# Homework Help: Adiabatic Compression of an Ideal Gas

1. Feb 28, 2017

### Tom2017

Hello

My question is attached to this post ("Question") along with relevant equations I use. ("Image1" "Image2")
This is my attempted method.

First Law of thermodynamics --> DU = Q - W --> Adiabatic Process so Q = 0 --> DU = -W

W = ∫ P Dv Using the upper limit V2 Lower limit V1...

I obtain V1 by using the ideal gas law
I obtain V2 by using the equation in "Image 1"

To solve the integral I will use the ideal gas law and replace P with nRT/V and make use of equation in "Image 2" to calculate W.

Then to obtain the change in enthalpy DH, I will use the following --> DH = DU = -W

Thank you for your help. Is this method correct?

File size:
2.7 KB
Views:
59
File size:
2.8 KB
Views:
59
File size:
10.3 KB
Views:
60
2. Mar 1, 2017

### stevendaryl

Staff Emeritus
I didn't look over your figures in detail (in general, it's much nicer to learn to write your equations in LaTex, instead of using attachment pictures). It seems that your reasoning is mostly right, except when you wrote:

$dH = dU$

$H$ is defined to be $H = U + PV$, so $\Delta H = \Delta U + \Delta(PV)$

$\Delta(PV)$ is nonzero for an adiabatic change. (It's zero for an isothermal change).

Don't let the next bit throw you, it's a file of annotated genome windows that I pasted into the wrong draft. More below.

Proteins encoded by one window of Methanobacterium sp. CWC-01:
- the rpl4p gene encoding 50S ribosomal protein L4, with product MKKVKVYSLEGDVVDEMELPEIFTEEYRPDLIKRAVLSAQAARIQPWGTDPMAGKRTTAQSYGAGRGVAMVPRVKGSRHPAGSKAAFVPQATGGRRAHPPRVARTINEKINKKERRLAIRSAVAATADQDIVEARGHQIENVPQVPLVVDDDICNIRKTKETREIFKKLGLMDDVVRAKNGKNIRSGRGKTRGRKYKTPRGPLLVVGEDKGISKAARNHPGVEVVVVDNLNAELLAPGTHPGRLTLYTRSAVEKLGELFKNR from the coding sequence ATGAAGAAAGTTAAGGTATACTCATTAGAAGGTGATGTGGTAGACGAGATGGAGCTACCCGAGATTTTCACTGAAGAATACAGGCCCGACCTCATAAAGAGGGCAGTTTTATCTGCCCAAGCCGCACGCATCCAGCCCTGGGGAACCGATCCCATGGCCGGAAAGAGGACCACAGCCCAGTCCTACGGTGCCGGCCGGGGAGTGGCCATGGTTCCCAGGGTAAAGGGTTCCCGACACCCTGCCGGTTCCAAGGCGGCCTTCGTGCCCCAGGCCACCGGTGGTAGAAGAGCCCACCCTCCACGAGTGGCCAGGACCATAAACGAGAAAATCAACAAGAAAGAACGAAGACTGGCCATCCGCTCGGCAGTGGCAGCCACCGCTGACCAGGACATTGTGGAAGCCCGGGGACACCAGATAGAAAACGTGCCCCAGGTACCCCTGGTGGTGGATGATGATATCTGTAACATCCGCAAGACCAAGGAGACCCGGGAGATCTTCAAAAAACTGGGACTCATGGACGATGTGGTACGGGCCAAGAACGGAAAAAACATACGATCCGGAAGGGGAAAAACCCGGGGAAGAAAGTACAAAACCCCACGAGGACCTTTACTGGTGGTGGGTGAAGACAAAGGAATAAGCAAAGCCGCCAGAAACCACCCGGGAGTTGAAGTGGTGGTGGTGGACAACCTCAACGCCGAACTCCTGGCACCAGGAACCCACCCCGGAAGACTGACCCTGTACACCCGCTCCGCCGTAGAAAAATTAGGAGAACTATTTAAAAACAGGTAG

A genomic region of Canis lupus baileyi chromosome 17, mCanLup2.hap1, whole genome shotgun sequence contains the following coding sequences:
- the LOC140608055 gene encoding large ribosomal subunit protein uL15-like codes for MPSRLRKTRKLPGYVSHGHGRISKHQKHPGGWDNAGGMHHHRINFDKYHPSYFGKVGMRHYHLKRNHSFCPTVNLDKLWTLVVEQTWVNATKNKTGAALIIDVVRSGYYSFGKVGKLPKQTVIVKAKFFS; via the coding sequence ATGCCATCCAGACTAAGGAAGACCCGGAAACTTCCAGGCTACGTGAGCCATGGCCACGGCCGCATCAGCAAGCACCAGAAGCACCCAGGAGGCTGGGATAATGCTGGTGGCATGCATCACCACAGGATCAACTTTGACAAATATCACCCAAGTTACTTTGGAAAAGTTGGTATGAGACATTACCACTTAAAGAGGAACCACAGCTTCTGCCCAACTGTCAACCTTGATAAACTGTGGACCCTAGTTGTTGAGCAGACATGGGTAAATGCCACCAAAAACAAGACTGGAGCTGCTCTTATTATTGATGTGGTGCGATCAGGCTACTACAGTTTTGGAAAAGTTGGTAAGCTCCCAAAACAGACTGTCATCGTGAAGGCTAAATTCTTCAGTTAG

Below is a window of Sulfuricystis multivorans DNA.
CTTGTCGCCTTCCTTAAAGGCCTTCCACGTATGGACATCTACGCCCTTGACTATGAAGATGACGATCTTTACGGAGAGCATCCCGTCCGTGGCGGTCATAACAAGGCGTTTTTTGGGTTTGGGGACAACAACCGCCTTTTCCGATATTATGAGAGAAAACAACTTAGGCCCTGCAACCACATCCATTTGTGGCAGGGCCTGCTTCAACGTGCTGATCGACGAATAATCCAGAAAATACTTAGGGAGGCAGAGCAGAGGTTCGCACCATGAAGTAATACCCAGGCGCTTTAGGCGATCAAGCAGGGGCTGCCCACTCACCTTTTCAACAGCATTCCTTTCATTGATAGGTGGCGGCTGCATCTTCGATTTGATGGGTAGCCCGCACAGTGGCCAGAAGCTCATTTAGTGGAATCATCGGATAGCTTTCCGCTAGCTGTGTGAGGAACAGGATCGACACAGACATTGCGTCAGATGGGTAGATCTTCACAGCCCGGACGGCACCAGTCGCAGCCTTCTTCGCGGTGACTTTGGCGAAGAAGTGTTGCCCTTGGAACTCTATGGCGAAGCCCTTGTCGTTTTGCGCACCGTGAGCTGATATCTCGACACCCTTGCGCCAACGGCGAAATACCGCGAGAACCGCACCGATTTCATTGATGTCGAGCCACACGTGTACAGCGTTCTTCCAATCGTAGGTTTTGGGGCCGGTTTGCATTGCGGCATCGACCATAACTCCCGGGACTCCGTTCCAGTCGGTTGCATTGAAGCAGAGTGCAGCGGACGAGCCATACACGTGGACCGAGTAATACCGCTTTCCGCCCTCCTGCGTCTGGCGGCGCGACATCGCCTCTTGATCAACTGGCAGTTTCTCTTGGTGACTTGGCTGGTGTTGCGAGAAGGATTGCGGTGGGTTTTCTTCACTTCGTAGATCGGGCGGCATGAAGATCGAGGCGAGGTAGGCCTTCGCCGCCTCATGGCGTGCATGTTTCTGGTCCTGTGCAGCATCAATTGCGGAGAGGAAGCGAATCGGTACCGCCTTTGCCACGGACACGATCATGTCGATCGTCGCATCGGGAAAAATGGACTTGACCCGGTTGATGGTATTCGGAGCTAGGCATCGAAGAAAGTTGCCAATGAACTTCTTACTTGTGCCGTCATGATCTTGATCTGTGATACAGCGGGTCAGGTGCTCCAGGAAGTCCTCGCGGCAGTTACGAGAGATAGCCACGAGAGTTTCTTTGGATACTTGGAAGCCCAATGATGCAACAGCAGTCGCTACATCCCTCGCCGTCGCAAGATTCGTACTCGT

3. Mar 1, 2017

### Staff: Mentor

There was no need to use the first law of thermodynamics on this, since Eqns. 1 and 2 already contain the result of integrating the first law for adiabatic compression or expansion of an ideal gas. Your first step should have been to eliminate the V's from Eqns. 1 and 2 to express the temperatures in terms of the pressures. What do you get when you do this? From the equation you derived, what is the final temperature? Once you know the final temperature, you know the temperature change $\Delta T$. What do you get for $\Delta T$? You are now in perfect position to calculate the internal energy change $\Delta U$ and the enthalpy change $\Delta H$. How is $\Delta U$ related to $C_v$, n, and $\Delta T$? How is $\Delta H$ related to $C_p$, n, and $\Delta T$. Since you know the heat capacity ratio $\gamma$, you can get $C_v$ and $C_p$. What are the values of these heat capacities?